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B E L OW /// Thirteen-year-old Naomi Wangui stands in front of her family’s Habitat house in Naivasha, Kenya. The development is the result of a collaboration between Habitat Kenya and local partners, including Panda Flowers Farm where Naomi’s mother Edith works. Edith joined fellow employees there to help purchase the land where the new Habitat community sits.

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BU I L D

WHAT WILL YOU BUILD?
I N E V E RY E DI T ION , Habitat World provides a picture for our readers, a mosaic of words and images that bring to life an array of life-changing events. Snapshots of work occurring on Habitat build sites and projects around the world sit alongside images of volunteers and partner families in close collaboration, often contrasting a world of hopelessness with a vision of a world of hope — a world where decent and affordable housing provides a cornerstone for stability, security and opportunity. Every day, Habitat endeavors to build that world; every quarter, Habitat World endeavors to show it to you. In this special year-end issue, as we approach the end of the first decade of a new century, we share a collection of powerful images from some of the many places where Habitat is making a difference. And we ask you to help us build a bigger, more beautiful Habitat mosaic. As you turn these pages, picture more families having healthier housing, more young students getting stronger starts. Picture neighborhoods becoming safer and brighter, communities growing closer and better. Picture change. Most of all, picture yourself helping it happen and help build it!
STEFFAN HACKER

TO SEE MORE PHOTOS and to view slideshows focusing on topics such as housing microfinance and rehabilitation projects, visit www.habitat.org/hw.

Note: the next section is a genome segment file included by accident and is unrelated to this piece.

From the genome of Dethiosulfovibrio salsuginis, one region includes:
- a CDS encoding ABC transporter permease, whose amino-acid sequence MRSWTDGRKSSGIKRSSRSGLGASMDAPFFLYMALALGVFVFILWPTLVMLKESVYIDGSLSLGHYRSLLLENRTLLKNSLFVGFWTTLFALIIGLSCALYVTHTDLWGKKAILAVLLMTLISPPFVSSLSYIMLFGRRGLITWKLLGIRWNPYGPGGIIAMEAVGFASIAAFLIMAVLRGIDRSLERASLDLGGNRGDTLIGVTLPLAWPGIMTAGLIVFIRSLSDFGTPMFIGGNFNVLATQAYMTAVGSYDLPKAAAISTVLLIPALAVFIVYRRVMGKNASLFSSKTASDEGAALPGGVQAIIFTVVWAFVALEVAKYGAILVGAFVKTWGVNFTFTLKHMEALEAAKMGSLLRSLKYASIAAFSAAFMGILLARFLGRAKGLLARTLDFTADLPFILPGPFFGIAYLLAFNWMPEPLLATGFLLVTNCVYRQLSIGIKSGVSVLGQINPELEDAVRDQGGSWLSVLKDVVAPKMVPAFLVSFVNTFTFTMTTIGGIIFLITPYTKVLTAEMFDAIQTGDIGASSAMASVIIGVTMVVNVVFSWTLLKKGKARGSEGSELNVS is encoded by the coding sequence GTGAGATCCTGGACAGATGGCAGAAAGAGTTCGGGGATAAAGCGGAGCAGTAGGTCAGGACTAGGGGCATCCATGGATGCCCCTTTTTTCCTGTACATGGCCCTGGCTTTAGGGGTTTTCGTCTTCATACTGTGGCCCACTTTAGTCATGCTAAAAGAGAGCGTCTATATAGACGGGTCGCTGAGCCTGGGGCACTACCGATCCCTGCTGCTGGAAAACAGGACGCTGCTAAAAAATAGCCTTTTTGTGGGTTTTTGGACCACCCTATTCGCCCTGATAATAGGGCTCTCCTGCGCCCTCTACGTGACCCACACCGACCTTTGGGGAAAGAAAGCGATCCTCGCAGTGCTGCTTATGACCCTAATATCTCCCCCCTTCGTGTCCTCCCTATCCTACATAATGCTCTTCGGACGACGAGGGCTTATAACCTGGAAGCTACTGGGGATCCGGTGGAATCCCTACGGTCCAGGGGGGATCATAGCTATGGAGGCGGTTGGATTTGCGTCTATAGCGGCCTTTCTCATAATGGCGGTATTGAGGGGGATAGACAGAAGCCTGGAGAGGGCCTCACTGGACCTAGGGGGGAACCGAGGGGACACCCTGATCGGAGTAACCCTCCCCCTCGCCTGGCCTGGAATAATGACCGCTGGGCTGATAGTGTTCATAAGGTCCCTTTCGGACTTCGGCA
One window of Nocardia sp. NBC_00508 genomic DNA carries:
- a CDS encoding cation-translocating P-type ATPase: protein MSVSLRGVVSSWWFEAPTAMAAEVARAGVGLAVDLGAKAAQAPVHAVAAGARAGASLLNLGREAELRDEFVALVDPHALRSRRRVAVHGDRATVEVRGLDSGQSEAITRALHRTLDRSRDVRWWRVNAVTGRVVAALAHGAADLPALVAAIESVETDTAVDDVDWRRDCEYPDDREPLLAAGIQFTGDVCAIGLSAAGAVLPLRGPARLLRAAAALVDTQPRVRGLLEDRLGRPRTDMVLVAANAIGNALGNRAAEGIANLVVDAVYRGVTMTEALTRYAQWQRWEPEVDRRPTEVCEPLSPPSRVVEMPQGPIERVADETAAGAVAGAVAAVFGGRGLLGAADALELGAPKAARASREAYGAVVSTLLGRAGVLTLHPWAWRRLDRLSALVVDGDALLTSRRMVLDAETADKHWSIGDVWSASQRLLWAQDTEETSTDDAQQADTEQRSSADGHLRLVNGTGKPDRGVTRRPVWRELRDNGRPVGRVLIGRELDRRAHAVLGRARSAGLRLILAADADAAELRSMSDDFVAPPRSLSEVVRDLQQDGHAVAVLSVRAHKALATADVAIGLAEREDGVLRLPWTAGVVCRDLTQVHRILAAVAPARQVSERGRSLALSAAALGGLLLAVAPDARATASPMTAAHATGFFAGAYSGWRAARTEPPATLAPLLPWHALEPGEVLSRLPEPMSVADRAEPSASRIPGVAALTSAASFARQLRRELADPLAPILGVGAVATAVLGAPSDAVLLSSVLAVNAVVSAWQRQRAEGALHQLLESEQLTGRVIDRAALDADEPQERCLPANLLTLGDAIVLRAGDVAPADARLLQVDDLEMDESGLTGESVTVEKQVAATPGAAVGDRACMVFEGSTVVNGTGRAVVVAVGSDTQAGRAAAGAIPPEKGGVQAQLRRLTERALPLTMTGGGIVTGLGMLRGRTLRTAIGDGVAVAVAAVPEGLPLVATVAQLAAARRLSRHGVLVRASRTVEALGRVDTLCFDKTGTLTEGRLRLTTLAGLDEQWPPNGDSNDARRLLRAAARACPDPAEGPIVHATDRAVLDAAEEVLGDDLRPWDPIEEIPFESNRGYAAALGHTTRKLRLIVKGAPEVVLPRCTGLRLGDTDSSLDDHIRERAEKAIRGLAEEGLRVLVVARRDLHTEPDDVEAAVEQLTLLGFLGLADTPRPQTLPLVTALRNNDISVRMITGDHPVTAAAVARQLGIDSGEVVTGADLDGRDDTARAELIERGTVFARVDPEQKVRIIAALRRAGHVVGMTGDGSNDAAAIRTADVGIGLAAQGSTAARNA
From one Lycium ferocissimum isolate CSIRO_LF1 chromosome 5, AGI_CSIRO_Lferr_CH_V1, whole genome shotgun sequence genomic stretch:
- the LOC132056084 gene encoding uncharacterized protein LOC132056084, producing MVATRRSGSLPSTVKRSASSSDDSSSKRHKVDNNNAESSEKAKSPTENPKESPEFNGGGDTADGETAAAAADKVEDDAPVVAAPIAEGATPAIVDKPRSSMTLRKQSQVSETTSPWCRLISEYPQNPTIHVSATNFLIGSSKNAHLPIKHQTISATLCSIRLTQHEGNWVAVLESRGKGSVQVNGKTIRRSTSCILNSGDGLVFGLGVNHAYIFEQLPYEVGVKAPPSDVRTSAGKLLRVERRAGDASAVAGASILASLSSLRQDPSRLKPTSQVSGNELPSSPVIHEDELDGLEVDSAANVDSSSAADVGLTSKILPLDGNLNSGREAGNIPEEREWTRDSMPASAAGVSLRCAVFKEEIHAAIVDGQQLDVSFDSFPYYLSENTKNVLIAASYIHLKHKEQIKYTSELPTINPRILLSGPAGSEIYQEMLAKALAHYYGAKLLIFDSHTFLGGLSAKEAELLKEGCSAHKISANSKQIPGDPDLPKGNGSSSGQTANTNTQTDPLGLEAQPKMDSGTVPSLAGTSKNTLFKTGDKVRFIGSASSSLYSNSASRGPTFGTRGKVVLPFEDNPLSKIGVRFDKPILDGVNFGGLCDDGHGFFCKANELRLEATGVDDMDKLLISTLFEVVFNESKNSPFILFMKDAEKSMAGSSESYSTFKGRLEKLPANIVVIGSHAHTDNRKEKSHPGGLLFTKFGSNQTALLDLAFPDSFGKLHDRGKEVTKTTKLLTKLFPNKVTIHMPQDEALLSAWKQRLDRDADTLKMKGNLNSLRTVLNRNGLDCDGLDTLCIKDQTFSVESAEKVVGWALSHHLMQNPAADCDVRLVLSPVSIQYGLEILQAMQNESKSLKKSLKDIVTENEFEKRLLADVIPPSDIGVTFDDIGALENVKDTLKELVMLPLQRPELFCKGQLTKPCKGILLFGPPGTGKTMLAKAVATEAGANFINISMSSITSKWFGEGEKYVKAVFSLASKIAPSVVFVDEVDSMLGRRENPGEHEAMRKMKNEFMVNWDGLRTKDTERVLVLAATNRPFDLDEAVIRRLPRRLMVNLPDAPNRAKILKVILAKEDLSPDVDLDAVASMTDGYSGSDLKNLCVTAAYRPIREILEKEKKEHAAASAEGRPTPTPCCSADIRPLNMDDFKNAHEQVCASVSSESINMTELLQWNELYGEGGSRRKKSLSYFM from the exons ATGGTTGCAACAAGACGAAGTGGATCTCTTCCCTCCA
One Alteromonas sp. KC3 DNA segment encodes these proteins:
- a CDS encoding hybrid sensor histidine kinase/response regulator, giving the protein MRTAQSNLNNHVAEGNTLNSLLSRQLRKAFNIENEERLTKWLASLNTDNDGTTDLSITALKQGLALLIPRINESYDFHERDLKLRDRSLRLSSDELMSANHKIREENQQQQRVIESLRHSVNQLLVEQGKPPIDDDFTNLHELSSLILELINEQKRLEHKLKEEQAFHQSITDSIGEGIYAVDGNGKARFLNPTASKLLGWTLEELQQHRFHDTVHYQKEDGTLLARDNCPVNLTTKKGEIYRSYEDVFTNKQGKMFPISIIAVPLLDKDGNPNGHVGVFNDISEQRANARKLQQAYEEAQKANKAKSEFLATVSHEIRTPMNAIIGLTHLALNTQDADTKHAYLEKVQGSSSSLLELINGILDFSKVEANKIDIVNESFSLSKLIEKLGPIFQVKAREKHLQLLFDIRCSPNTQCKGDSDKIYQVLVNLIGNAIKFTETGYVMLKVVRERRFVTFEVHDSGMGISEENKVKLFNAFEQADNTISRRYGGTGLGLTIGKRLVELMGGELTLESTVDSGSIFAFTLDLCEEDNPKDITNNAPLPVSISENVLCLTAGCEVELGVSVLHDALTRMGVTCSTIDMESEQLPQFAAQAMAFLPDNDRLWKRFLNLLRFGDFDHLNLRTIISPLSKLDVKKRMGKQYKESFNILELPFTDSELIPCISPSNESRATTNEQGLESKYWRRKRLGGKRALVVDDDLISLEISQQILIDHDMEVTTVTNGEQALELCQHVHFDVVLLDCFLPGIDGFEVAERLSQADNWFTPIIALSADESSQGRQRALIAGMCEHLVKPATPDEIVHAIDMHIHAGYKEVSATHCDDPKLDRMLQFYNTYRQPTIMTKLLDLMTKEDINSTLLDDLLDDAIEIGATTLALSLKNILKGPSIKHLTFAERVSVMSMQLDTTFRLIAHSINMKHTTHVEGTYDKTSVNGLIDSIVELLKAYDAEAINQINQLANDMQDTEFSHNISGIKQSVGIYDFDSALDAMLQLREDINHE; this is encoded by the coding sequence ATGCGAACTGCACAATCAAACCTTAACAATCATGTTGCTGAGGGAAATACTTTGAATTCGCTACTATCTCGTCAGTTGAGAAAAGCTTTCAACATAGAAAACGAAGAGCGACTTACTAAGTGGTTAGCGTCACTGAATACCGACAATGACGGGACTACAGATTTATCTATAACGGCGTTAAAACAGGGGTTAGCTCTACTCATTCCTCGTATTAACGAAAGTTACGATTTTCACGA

DECEMBER 2010 HA B I TAT. O R G

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Housing need exists all around you.
It’s families living in dilapidated or makeshift shelters, with patchwork walls and poorly sealed windows and doors. Children growing up in cramped spaces that let in the cold and keep out the light. Mothers, fathers, grandparents, cousins crowding too much life into too few rooms. It’s living in a rundown apartment whose rent increases are as unpredictable as the streets all around. Or tenuously settling on land you don’t own in order to be close to available work. Or watching a disaster devastate your community. It’s not being able to keep your house warm, not having regular access to clean water, not knowing “home” as a place of safety and joy. It’s everywhere — in small towns, smaller villages, big cities, your city. To fully understand the housing need that exists in communities around the world is to fully appreciate the urgency of Habitat’s work.
EZRA MILLSTEIN

What Will You Build?
AWARENESS /// Learn more about poverty housing and why your support of Habitat is so important at habitat.org/ how/why. MOMENTUM /// Take action now. Visit habitat.org/gov to become an advocate. HOPE /// Your dollars can make a difference. Make a donation through habitat.org/ hwdonate.

STEFFAN HACKER

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STEFFAN HACKER

EZRA MILLSTEIN

C L O C K W I SE F R OM L E F T /// Disasters and unrest can create housing catastrophes around the globe, often resulting in tent cities like this one in Carrefour, Haiti. /// Families who live in substandard housing face days of frustration and fear. Sixteen-year-old Lubabalo Ngqomashe and his younger brother prepare for another morning in the Cape Town, South Africa, shack that their family calls home. /// And yet, life goes on. In Nairobi, Kenya, a student returns home from school to Kibera, the largest slum in all of Africa. /// When housing is unsafe, often the young and most vulnerable suffer most. Ian Gonzalez wades through floodwaters that have crept into his uncle’s house in Calauan, Philippines.

AMI CABRERA

Paraguay

SMALL STEPS